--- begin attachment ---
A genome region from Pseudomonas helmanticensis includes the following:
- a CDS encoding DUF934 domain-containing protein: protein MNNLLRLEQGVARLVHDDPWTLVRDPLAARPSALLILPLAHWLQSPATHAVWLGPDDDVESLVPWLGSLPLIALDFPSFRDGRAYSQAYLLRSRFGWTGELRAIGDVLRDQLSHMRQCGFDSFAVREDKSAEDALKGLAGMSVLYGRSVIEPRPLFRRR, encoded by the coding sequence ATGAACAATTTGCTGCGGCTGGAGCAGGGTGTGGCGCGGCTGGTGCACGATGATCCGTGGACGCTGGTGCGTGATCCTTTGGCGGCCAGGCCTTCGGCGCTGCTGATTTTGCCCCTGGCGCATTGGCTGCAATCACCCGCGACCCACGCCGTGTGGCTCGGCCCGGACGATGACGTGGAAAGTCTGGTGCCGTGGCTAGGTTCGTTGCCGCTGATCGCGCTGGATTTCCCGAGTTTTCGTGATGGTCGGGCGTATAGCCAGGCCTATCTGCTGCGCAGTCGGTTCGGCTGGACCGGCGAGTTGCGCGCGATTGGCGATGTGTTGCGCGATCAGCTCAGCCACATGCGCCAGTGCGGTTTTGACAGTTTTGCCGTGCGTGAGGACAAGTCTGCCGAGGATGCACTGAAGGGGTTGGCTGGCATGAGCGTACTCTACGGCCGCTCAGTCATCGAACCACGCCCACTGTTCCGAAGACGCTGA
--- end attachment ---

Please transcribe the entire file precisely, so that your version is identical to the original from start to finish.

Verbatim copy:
A genome region from Pseudomonas helmanticensis includes the following:
- a CDS encoding DUF934 domain-containing protein: protein MNNLLRLEQGVARLVHDDPWTLVRDPLAARPSALLILPLAHWLQSPATHAVWLGPDDDVESLVPWLGSLPLIALDFPSFRDGRAYSQAYLLRSRFGWTGELRAIGDVLRDQLSHMRQCGFDSFAVREDKSAEDALKGLAGMSVLYGRSVIEPRPLFRRR, encoded by the coding sequence ATGAACAATTTGCTGCGGCTGGAGCAGGGTGTGGCGCGGCTGGTGCACGATGATCCGTGGACGCTGGTGCGTGATCCTTTGGCGGCCAGGCCTTCGGCGCTGCTGATTTTGCCCCTGGCGCATTGGCTGCAATCACCCGCGACCCACGCCGTGTGGCTCGGCCCGGACGATGACGTGGAAAGTCTGGTGCCGTGGCTAGGTTCGTTGCCGCTGATCGCGCTGGATTTCCCGAGTTTTCGTGATGGTCGGGCGTATAGCCAGGCCTATCTGCTGCGCAGTCGGTTCGGCTGGACCGGCGAGTTGCGCGCGATTGGCGATGTGTTGCGCGATCAGCTCAGCCACATGCGCCAGTGCGGTTTTGACAGTTTTGCCGTGCGTGAGGACAAGTCTGCCGAGGATGCACTGAAGGGGTTGGCTGGCATGAGCGTACTCTACGGCCGCTCAGTCATCGAACCACGCCCACTGTTCCGAAGACGCTGA